Sunday, February 21, 2010

"Modern" Madrassahs

In its ongoing effort to make sharia seem innocuous and huggably multicultural, the Toronto Star sent one of its crack reporters to Pakistan to see how some of that country's madrassahs are attempting to "modernize". Here's Star scribbler Rick Westhead desribing the daily routine of indoctrination into the Qur'anic worldview at one such "modern" institution:
Jamia Naeemia, a three-storey white-marble madrassa steps from the main train station in the chaotic centre of the eastern Pakistani city of Lahore, is home to students as young as 8 and as old as 26.

Students sleep on mats, four to a room, on the second and third floors of the school. The cement walls are bare save for the odd mouldy patch.

Each morning at 4, students wake to recite the Fajr, the first of the five daily prayers for practising Muslims. (In the winter, students are allowed to sleep in until 6.) They then practise reciting the Qur'an in Arabic, and bathe and brush their teeth before a breakfast of tea, bread and fruits is served at 7. An hour later, classes start and stretch to noon.

After a daily lunch of spicy lentils and bread – spicy mutton is sometimes served at dinner – and a nap, students spend every afternoon from 2:30 to 6 p.m. studying English, science and social studies. One recent afternoon, a class of 15-year-old boys read together a chapter from their tattered English textbook titled "Women Unite!"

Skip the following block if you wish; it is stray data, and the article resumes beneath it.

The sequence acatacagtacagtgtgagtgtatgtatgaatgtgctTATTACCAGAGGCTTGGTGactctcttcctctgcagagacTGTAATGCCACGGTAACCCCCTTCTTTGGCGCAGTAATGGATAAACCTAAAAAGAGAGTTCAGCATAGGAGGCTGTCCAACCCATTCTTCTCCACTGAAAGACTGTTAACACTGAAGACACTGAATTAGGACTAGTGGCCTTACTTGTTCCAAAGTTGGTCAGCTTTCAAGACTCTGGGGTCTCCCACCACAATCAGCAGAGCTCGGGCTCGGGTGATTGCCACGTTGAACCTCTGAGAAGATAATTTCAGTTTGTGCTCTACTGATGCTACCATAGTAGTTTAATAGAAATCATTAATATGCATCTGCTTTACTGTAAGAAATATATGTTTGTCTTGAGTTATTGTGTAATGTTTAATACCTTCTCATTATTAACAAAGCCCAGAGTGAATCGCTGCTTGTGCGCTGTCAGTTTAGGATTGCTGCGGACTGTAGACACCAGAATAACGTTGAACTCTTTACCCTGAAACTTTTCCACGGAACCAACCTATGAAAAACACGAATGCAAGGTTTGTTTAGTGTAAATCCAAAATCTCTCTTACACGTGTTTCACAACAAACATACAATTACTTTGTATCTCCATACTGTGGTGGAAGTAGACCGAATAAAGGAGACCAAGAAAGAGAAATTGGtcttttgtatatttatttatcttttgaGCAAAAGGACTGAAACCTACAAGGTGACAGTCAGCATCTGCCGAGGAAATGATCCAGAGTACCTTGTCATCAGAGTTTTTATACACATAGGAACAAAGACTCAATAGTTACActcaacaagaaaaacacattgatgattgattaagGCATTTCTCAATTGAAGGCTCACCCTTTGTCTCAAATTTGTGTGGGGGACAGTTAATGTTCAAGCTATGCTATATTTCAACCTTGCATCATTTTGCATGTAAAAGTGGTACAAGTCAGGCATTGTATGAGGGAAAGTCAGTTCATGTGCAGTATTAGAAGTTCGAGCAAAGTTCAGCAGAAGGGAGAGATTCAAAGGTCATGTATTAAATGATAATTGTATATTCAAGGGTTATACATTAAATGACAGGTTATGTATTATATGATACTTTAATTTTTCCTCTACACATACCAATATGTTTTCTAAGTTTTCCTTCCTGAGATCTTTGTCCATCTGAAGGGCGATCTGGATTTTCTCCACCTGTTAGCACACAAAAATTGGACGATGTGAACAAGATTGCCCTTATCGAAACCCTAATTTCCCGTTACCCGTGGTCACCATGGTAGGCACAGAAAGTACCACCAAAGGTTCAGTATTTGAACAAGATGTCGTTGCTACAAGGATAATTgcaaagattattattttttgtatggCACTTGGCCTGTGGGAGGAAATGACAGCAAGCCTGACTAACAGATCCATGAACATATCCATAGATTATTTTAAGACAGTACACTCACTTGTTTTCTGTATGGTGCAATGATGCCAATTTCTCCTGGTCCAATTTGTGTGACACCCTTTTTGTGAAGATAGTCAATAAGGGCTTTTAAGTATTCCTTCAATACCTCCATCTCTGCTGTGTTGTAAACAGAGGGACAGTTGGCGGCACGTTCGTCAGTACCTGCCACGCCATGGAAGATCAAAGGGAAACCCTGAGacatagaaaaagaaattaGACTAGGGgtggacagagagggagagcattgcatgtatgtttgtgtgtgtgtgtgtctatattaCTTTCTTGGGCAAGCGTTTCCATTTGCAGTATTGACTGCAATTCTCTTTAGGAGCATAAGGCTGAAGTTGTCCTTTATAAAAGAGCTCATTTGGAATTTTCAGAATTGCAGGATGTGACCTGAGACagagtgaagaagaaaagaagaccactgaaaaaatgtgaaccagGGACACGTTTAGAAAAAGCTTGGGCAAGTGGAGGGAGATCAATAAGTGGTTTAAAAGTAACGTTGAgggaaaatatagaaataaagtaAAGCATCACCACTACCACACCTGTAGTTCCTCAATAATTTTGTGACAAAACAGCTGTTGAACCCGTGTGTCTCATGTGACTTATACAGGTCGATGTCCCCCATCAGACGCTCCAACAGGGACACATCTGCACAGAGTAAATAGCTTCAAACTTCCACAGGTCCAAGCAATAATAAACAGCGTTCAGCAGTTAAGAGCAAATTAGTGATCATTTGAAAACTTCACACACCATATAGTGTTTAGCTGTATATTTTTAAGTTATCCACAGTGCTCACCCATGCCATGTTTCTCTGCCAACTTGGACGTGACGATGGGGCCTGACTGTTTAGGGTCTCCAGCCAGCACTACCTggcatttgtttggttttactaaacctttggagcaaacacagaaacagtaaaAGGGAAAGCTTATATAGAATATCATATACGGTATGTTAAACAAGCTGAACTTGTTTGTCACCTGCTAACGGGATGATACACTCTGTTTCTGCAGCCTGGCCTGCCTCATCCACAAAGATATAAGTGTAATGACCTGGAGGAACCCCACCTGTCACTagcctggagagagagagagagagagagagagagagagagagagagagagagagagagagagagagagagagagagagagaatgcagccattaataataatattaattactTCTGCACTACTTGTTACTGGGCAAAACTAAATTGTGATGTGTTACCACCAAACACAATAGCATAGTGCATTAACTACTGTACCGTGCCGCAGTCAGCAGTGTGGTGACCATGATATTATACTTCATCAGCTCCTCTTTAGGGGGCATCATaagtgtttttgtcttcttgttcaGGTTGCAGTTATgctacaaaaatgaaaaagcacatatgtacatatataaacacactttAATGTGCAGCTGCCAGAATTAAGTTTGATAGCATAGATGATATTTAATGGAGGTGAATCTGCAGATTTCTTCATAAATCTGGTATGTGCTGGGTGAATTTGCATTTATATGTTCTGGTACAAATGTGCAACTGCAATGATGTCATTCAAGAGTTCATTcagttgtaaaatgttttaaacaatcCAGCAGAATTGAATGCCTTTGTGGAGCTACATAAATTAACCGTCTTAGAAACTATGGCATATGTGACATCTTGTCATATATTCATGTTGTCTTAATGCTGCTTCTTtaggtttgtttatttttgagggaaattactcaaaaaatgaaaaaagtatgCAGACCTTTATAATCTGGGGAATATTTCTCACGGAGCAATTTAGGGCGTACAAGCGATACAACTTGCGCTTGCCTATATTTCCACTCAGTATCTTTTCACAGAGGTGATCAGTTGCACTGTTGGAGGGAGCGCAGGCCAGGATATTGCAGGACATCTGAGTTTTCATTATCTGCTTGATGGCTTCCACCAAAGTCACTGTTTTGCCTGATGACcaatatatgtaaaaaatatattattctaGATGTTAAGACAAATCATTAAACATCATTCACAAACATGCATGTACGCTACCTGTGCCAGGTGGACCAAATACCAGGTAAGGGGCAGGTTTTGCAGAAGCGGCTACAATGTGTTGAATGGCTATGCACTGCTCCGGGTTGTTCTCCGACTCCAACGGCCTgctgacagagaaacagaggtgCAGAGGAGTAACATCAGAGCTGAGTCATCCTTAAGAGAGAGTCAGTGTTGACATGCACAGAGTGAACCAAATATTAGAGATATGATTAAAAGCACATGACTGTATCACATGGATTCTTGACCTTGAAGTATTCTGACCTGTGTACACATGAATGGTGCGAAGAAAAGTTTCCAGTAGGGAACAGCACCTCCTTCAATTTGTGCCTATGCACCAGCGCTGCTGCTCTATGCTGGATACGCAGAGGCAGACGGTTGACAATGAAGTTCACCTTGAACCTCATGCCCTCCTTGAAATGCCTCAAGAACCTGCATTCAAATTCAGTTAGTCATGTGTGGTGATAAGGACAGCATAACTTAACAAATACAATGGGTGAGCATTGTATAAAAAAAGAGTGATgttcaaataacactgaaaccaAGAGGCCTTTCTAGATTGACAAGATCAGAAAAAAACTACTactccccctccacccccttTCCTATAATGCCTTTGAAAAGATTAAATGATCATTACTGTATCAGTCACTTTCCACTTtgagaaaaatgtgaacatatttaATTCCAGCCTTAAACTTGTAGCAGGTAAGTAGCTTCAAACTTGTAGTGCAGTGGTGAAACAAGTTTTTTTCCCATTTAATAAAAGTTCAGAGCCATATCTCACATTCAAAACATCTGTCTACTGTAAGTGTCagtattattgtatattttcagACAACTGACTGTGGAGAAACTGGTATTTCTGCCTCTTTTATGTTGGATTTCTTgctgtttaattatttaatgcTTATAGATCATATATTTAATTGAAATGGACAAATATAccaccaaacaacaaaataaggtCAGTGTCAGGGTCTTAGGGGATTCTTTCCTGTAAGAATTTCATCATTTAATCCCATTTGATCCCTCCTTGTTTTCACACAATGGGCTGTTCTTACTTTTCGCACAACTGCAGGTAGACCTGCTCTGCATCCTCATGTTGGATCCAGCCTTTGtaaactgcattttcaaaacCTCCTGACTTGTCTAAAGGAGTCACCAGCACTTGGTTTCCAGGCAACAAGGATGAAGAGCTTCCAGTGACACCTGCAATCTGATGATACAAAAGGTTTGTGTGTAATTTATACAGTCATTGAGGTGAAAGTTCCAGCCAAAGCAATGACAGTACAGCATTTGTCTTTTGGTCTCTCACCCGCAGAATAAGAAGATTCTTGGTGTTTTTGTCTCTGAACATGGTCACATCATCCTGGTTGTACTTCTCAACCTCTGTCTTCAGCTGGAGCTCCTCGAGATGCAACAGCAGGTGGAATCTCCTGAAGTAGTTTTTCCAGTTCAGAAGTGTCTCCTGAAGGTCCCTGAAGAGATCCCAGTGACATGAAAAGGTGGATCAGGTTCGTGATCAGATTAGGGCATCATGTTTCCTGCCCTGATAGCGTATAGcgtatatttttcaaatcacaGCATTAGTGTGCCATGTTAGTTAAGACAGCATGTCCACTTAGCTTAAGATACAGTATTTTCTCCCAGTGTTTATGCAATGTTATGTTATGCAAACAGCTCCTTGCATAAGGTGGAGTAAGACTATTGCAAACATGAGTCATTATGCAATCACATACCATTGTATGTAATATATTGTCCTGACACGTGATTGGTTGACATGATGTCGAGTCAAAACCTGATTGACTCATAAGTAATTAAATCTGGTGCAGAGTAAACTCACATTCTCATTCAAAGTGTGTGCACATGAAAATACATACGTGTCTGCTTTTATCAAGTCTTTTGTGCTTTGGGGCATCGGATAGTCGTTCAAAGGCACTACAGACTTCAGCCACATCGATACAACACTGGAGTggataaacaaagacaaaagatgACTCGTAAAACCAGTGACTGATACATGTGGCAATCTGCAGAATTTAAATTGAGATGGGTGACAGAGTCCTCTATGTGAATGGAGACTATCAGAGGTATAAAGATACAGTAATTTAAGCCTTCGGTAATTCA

On another afternoon, a group of students between 15 and 17 ditched Asr, as the afternoon prayer is known, to play cricket at a nearby railway yard while a group of 22-year-olds sweated over essays on English composition and climate change.

Jamia Naeemia publishes a monthly magazine called Arfad and encourages students to contribute. The January issue featured a discussion on the Qur'an, poems about the madrassa's recently murdered headmaster, and a feature story about etiquette in mosques. There were also columns about converting Christians to Islam and how contested property inheritances should be decided.

"We cover it all," a teacher who edits Arfad said proudly...
Aside from tattered English text book and the stuff on "climate change" all very cutting edge--for, say, the 17th Century.

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